It is possible that the appropriate application of information technology could greatly improve warfarin management by improving communication between patients and physicians and facilitating self-monitoring. The Internet offers significant promise as an enabling factor for PST by allowing patients to monitor their therapy at home and receive ongoing advice without having to visit their supervising health professional, particularly in situations where patients and/or their supervisors may be uncomfortable with the patient taking unsupervised control of their condition.
We sought to develop and test an approach to improve INR control by training patients to self-test their INR and linking them to their primary care physician with an online support system. Our hypothesis was that self-testing with online support would improve INR control compared to usual care. This required the development of a training process to enable participants to self-test and an online system to link patients with their physicians and support staff. We conducted a prospective, proof-of-concept study to compare the INR control achieved with online-supervised PST to usual care, investigate patient and physician views on the online model of care, and provide the foundation for more extensive research in this area.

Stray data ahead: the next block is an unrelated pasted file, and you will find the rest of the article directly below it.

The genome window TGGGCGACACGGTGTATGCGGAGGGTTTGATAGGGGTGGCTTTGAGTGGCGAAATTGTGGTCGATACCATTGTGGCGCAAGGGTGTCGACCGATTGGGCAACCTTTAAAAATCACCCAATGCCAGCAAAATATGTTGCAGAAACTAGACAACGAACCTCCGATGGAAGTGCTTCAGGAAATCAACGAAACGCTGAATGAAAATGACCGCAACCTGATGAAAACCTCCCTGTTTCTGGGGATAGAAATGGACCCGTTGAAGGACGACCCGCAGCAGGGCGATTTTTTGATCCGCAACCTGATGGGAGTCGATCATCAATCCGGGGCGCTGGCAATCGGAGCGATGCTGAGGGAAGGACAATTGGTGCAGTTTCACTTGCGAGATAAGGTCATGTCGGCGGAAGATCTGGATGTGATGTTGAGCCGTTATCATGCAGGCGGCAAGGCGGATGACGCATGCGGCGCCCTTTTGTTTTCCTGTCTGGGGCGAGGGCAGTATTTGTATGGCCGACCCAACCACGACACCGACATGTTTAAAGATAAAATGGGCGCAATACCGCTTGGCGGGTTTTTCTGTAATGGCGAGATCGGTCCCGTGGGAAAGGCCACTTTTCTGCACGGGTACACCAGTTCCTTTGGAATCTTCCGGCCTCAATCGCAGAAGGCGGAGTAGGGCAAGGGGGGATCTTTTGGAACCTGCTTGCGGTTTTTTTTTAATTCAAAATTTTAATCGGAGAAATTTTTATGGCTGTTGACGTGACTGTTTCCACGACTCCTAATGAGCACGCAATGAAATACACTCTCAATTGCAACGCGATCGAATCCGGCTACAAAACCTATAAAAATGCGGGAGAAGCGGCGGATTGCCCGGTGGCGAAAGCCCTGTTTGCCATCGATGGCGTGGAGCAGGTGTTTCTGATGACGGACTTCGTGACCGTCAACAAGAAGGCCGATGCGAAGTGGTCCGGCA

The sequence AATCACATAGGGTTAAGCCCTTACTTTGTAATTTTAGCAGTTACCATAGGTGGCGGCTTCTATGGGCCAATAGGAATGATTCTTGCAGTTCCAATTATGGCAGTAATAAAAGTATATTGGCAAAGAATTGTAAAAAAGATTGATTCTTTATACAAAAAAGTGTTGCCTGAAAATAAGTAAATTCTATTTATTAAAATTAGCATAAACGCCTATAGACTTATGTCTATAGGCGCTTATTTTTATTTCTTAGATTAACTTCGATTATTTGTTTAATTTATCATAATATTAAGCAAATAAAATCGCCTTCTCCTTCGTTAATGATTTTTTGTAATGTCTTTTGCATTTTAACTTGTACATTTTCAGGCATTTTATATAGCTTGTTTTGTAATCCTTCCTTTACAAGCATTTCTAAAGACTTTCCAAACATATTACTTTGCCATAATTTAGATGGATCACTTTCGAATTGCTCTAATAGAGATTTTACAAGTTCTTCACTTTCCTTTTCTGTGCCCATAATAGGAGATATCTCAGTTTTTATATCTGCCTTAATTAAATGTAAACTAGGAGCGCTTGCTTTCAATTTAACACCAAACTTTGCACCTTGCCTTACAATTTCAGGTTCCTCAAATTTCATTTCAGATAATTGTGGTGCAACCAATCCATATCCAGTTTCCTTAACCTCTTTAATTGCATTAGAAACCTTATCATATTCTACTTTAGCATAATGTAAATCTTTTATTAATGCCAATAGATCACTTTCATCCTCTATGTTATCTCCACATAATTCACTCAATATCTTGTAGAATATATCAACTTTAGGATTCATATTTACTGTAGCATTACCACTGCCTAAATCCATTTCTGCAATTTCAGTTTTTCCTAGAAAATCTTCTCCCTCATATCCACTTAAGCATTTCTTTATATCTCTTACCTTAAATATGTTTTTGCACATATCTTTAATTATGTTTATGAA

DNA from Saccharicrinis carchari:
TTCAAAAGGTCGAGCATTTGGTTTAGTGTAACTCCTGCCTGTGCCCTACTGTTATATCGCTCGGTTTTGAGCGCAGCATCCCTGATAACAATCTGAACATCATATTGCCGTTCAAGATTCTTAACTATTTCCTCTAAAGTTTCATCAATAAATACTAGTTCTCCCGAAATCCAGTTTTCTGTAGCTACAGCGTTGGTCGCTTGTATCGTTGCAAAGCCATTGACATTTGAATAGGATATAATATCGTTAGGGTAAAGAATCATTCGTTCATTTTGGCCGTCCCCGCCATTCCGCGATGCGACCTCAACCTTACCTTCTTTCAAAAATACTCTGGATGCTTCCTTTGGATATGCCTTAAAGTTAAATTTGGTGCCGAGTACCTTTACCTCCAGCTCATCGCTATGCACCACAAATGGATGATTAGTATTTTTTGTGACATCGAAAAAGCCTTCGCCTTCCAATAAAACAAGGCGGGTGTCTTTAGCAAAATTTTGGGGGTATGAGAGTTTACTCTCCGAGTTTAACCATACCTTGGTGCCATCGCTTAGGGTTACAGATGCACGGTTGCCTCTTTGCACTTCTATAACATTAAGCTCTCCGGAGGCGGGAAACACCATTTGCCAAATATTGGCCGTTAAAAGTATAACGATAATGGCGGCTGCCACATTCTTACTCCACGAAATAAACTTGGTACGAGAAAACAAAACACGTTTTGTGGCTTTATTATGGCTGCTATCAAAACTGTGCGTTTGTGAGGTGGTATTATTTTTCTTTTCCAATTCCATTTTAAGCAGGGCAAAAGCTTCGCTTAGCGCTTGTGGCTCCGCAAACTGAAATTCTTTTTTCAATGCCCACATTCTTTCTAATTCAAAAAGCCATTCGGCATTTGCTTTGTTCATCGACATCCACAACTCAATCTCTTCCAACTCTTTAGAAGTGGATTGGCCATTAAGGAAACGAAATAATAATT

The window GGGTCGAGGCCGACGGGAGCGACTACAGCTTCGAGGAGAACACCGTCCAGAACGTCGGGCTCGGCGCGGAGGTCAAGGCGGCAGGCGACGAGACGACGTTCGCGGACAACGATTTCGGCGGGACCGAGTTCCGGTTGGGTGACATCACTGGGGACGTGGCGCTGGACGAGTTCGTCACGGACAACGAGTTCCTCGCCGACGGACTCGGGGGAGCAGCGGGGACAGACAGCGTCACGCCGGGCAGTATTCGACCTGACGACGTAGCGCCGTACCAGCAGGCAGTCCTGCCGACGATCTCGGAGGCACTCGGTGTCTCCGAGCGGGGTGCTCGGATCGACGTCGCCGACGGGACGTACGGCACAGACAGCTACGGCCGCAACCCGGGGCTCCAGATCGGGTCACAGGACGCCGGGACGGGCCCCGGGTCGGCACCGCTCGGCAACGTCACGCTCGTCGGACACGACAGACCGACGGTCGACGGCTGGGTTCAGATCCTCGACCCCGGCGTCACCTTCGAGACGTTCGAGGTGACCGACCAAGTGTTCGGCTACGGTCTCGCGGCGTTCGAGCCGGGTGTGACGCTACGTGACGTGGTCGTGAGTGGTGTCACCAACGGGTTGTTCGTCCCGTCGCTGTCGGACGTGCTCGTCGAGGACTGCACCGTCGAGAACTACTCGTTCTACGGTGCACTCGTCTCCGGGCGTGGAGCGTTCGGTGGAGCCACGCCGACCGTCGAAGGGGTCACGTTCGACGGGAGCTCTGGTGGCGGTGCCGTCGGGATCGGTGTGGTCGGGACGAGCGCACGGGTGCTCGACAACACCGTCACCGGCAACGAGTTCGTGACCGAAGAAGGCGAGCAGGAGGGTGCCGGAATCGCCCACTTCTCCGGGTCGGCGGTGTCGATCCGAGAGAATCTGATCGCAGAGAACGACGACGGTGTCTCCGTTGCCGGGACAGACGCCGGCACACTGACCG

This was a prospective study of PST with online decision support. Participants acted as their own historical controls. The INR control achieved with PST was compared with the INR control achieved in the 6-12 months immediately preceding the study using conventional management (laboratory INR with physician dose adjustment).